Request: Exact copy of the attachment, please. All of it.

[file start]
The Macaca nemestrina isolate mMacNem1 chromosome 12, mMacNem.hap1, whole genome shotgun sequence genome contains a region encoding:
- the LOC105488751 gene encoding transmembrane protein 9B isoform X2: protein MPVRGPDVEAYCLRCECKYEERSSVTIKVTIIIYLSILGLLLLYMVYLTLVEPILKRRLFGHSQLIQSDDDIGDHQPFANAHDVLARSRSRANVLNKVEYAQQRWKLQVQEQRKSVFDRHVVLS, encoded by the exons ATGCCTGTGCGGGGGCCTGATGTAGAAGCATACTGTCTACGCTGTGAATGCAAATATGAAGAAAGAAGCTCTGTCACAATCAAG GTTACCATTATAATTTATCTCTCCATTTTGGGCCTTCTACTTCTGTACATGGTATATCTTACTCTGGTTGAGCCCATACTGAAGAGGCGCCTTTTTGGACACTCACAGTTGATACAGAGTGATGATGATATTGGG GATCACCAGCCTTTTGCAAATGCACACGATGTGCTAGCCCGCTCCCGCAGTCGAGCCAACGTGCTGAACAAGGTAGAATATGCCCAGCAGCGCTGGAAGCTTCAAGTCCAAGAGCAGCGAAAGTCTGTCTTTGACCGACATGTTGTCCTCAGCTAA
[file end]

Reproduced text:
The Macaca nemestrina isolate mMacNem1 chromosome 12, mMacNem.hap1, whole genome shotgun sequence genome contains a region encoding:
- the LOC105488751 gene encoding transmembrane protein 9B isoform X2: protein MPVRGPDVEAYCLRCECKYEERSSVTIKVTIIIYLSILGLLLLYMVYLTLVEPILKRRLFGHSQLIQSDDDIGDHQPFANAHDVLARSRSRANVLNKVEYAQQRWKLQVQEQRKSVFDRHVVLS, encoded by the exons ATGCCTGTGCGGGGGCCTGATGTAGAAGCATACTGTCTACGCTGTGAATGCAAATATGAAGAAAGAAGCTCTGTCACAATCAAG GTTACCATTATAATTTATCTCTCCATTTTGGGCCTTCTACTTCTGTACATGGTATATCTTACTCTGGTTGAGCCCATACTGAAGAGGCGCCTTTTTGGACACTCACAGTTGATACAGAGTGATGATGATATTGGG GATCACCAGCCTTTTGCAAATGCACACGATGTGCTAGCCCGCTCCCGCAGTCGAGCCAACGTGCTGAACAAGGTAGAATATGCCCAGCAGCGCTGGAAGCTTCAAGTCCAAGAGCAGCGAAAGTCTGTCTTTGACCGACATGTTGTCCTCAGCTAA